Aaron Bolton

Reporter/Host

Aaron Bolton is excited to come on board at KBBI after spending his first year reporting in the state at KSTK in Wrangell. He grew up in southern Minnesota and graduated from the University of Minnesota in 2015 with a degree in professional journalism.

Prior to Alaska, Aaron reported for Radio K in Minneapolis. He spent his free time going to local concerts and promoting shows and music festivals. Since making the move, he has spent his time in the backcountry snowboarding whenever possible.

Ways to Connect

Courtesy of NPFMC

The North Pacific Fisheries Management Council announced it has a new executive director last week. Former Deputy Director David Witherell will be taking over for Chris Oliver, who was appointed to manage fisheries for the National Oceanic and Atmospheric Administration.  

The council manages halibut and ground fish in the Gulf of Alaska, along the Aleutian Islands and the Bering Sea. Witherell said he’s prepared to take over the position.

Aaron Bolton, KBBI News

After two years of work towards a new facility to house Homer’s police department, the Homer City Council can’t agree on how to move forward. After voters shot down a $12 million option in 2016, several council members want to know how much the public is willing to pay. But, the council voted against spending money to answer that question Monday.

Aaron Bolton, KBBI News

It may become more financially feasible for Alaska’s business owners to make their buildings more energy efficient in the coming years. One of the few bills to pass the legislative session this year will allow local governments to provide a new financing tool for energy efficiency projects, but there are still more steps in the process. The Alaska Energy Authority is working with four of Alaska’s largest boroughs and Anchorage to implement the program.

Homer is known as the “Halibut Fishing Capital of the World.” But, charter operators aren’t just targeting the prized bottom fish these days. An ongoing study published in the scientific journal Public Library of Science aims to find out how charter operators’ fishing habits have evolved and the ripple effect of their decisions.

University of Fairbanks Ph.D. Candidate Maggie Chan wants to know how and why the fishing charter industry is changing in Southeast and Southcentral Alaska.

Cook Inlet Aquaculture Association

The Cook Inlet Aquaculture Association has been trying to move a majority of its net pens in the Tutka Bay Lagoon to the head of Tutka Bay for about four years. The hotly debated issue has led to packed community meetings and questions about the impact of raising fish in the area.

Due to the controversy, the hatchery association has contracted the Kachemak Bay National Estuary Research Reserve to study the bay’s food supply and potential impacts of the net pens.

Photo from KBBI Database

Alaska’s Legislature has been at an impasse for months on the state budget. Gov. Bill Walker called legislators back for a second special session Friday and voiced his dissatisfaction with their progress. With a potential state government shutdown about two weeks away, Homer’s fishing and tourism industry could suffer.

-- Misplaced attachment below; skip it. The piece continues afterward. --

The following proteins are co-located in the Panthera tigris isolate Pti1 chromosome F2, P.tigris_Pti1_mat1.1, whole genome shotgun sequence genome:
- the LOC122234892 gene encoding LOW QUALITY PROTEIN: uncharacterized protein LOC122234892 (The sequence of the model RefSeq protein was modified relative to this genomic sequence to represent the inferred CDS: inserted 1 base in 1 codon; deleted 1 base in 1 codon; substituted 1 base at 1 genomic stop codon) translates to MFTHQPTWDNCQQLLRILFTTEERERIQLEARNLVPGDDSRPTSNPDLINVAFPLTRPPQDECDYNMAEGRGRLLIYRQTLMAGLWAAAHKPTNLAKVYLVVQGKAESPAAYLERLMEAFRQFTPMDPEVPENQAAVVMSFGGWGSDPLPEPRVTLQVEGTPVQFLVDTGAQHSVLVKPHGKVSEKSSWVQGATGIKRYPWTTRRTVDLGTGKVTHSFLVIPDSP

The Alaska Department of Fish and Game is still working through the kinks of a potential government shutdown on July 1.

“This has never happened in Alaska. We’ve never faced this,” Fish and Game Commissioner Sam Cotton said.

Aaron Bolton, KBBI News

Three Homer City Council members subject of a highly contentious recall effort will retain their seats. The political battle led to a court case with the American Civil Liberties Union of Alaska and two political groups have formed around the issue.

Council members David Lewis, Catriona Reynolds and Donna Aderhold all enjoyed double digit wins as the official results came in Friday.

City of Homer

Three Homer City Council members subject of a highly contentious recall effort will retain their seats. Each council member was voted on individually. After the election day Tuesday, each council member obtained little over 50 percent of the regular vote.

Margins widened since the unofficial results. David Lewis and Donna Aderhold both took 57 percent of the vote and Catriona Reynolds came away with 56 percent.

All three council members had one word for how they felt, vindicated. Reynolds was notified of the results by phone.

Courtesy of Gail O'Neill

A small wildfire was reported Thursday evening around 9.5 mile on East End Road. Kachemak Emergency Services initially responded to the fire directly off Frontier Lane and the Homer Fire Department assisted.

The Alaska Division of Forestry also responded with an aerial supervision plane and an air tanker to drop retardant on the blaze.

Division of Forestry Wildland Resource Technician Nikos Kilcher was among those who responded.

Image Courtesy of the City of Homer

The American Civil Liberties Union of Alaska and the City of Homer have struck a deal following a recent court battle over a recall effort. The ACLU represented Homer City Council members Donna Aderhold, Catriona Reynolds and David Lewis, all subjects of the recall, in a lawsuit to halt the election.

As part of the deal, the city will not seek repayment of legal fees spent defending itself, and the ACLU did not appeal the case to a higher court in exchange.

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